Polluted air, water and soil can have a seriously negative impact on our quality of life, so any effort we make to alleviate these problems is a step in the right direction. Even though individual efforts can and do make a difference, it’s when we work together that things really start to change. That’s exactly what has been happening in some of the greenest cities in the world – people are working together along with their governments and companies to make their cities sustainable by reducing their carbon footprint, switching to renewable sources of energy and by reducing, reusing and recycling their wastes.
In this week’s post, we’ll talk about how the greenest cities in the world are tackling waste management through recycling. We’ll also discuss the challenges faced by the biggest, most polluting cities in the world, and what they’re doing to give the world a better chance of sustaining life a little while longer.
Read on for a list of the top 5 recycling cities in the world:
#1 San Francisco, USA
Sitting at #1 is the greenest city in the USA, San Francisco. This city is currently recycling almost 80% of all its waste, and it’s moving strongly toward their zero-waste goal by next year. How are they doing it? By sticking to strict recycling programs and a pay-as-you-throw policy for unrecyclable wastes, which makes citizens more environmentally conscious about the products they buy.
#2 Curitiba, Brazil
Ranked as the greenest city in Latin America, this eco-friendly jewel boasts a total of 52 m2 of nature and green spaces per every resident. It also recycles about 70% of all its waste and treats 98% of wastewaters. They managed this feat by a series of Green Exchange Programs run by the local government, where residents can trade in 4Kg of recyclable waste for 1Kg of fresh fruits and vegetables, or schools and educational institutions can trade waste for school supplies.
#3 Vancouver, Canada
Vancouver is one of North America’s cleanest cities. Its recycling rate is currently 60%, and the city has a long-term strategic plan to reach zero-waste by 2040. The key, as it always is with recycling, is to get people involved through educational campaigns that create awareness among residents. Besides the classic 3 R’s (reduce, reuse and recycle), they also promote composting food waste. In addition, Canadians have found an unconventional way to recycle. Instead of the local government investing huge sums of public money in recycling plants and waste collection, it’s actually a group of over 1200 local businesses that, through their social responsibility plans, fund the Recycle BC program, which is responsible for the collection, sorting and recycling of all of Vancouver’s residential waste.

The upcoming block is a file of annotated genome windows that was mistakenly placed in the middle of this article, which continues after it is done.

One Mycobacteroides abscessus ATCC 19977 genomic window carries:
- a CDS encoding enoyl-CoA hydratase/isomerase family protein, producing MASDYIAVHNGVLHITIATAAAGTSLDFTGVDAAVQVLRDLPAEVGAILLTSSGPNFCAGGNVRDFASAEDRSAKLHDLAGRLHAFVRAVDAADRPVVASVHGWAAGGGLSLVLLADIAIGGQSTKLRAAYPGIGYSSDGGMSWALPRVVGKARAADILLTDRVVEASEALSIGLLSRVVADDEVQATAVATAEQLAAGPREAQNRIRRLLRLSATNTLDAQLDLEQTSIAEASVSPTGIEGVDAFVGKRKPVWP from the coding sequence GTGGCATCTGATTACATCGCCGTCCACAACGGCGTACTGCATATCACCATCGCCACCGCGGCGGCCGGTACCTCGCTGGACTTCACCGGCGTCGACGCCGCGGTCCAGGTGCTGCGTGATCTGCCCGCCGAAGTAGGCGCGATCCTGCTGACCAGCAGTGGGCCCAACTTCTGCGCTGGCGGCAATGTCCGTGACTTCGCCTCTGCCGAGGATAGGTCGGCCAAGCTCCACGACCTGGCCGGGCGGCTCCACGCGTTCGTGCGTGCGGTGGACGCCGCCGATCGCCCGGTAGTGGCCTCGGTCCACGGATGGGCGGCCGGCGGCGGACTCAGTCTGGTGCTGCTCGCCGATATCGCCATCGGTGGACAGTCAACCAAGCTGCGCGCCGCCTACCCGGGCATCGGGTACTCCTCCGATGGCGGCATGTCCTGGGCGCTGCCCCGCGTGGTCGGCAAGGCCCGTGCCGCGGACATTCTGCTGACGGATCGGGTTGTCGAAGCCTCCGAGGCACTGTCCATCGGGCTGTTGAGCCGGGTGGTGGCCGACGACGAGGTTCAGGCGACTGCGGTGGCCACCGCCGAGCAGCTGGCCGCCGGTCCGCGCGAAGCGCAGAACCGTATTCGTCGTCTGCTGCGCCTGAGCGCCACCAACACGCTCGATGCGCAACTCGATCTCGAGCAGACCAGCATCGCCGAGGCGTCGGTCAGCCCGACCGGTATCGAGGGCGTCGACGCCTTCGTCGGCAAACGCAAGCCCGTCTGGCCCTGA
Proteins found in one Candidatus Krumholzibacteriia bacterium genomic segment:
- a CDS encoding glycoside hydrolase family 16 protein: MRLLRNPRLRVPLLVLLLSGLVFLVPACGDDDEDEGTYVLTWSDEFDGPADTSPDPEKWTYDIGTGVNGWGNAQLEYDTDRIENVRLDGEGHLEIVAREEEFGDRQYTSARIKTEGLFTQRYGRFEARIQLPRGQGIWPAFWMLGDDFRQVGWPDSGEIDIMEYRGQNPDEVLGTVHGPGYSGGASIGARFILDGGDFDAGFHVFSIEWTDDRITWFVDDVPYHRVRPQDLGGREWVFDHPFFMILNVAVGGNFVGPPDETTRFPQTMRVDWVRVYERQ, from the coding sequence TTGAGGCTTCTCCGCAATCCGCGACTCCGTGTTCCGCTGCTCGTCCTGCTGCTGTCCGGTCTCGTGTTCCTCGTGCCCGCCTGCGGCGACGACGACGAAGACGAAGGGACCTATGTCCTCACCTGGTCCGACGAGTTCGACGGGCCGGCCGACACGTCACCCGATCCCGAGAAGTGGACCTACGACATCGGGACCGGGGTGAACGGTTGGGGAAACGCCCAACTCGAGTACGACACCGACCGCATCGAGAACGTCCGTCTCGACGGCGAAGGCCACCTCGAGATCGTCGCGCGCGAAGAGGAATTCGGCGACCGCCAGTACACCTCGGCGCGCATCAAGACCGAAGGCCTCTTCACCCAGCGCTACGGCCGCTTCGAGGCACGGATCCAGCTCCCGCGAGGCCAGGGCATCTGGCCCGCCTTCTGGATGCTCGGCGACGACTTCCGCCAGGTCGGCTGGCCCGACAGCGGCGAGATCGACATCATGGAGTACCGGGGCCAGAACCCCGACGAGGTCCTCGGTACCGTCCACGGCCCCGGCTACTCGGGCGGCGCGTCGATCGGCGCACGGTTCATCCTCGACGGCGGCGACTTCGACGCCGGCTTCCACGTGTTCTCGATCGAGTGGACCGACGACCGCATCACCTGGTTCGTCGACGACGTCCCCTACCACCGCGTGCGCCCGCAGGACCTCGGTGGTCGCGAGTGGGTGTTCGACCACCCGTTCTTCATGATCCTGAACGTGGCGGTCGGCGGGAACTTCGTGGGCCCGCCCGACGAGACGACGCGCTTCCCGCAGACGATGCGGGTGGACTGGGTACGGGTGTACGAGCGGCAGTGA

#4 Singapore City, Singapore
Singapore isn’t only the greenest city in all of Asia; it’s actually the only Asian city to make it to Siemens’ Green City Index, which ranks world cities according to 30 different sustainability criteria. Intensive educational campaigns from the government and other NGO’s specifically focused on the three R’s and the declaration of 2019 as the Year of Zero Waste, is just the PR side of the implemented solution. An investment of over US$ 2 billion on an integrated waste management facility and other infrastructure, as well as financial support for many ground-up waste treatment projects seek to help Singapore overcome the slight decline in overall recycling rate, which was 61% in 2017, but reduced to 60% by the end of last year.
#5 Copenhagen, Denmark
Ranked the #1 greenest city in all of Europe, Copenhagen recycles more than 57% of its waste, and only 3% of the total waste produced by the city reaches landfills. How did they reach these numbers? They did it through a triadic combination of education, taxation and legislation:
-Education that makes citizens aware of the dangers of waste production and its relationship to climate change
-Taxation systems that impose a tax of over 60€ per tonne of waste sent to landfills and almost 7€ per tonne of waste sent to incineration
-Legislation that forbids sending waste that can be incinerated to landfills.
Through incineration, Copenhagen can use un-recycled waste as a source of renewable energy and heat.
Having only a handful of cities doing what’s right is not enough to solve the problem of our waste production. We need all hands on deck if we are to make a global impact, and big Asian cities like Hong Kong with its almost 7.5 million residents are crucial in tackling global waste management. Statistics say that Hong Kong recycles close to 35% of its solid waste, which doesn’t seem like a small figure at first sight. However, only 3% of that waste is actually recycled in Hong Kong, while the rest is exported to China. The big problem is that China has decided to put a ban on waste imports, and Hong Kong’s landfills are virtually full, so now Hong Kong is frantically trying to solve the problem and quick.
The fact is that the city lacks the infrastructure to face this challenge. Awareness campaigns to educate residents have existed for a while now, but adoption and practice of proper recycling has been slow. Compounding the issue is that low oil prices mean it’s cheaper to produce new plastics than to recycle. In classic Hong Kong style, the city’s legislatures are trying to turn the bad problem into good business. Among other initiatives, there is a plan to follow in the steps of some of the five cities listed above, and impose a tax of US$50 per tonne of waste sent to landfills.
At NOC we are continuously trying to reduce our environmental impact. The best way we can work together with customers to improve is for you to bring along your re-usable cup everytime you come wanting a takeaway coffee to avoid using a single-use cup. We give everyone that does so a 10% discount on their order. To learn more about how NOC are trying to reduce their impact, see our previous post.
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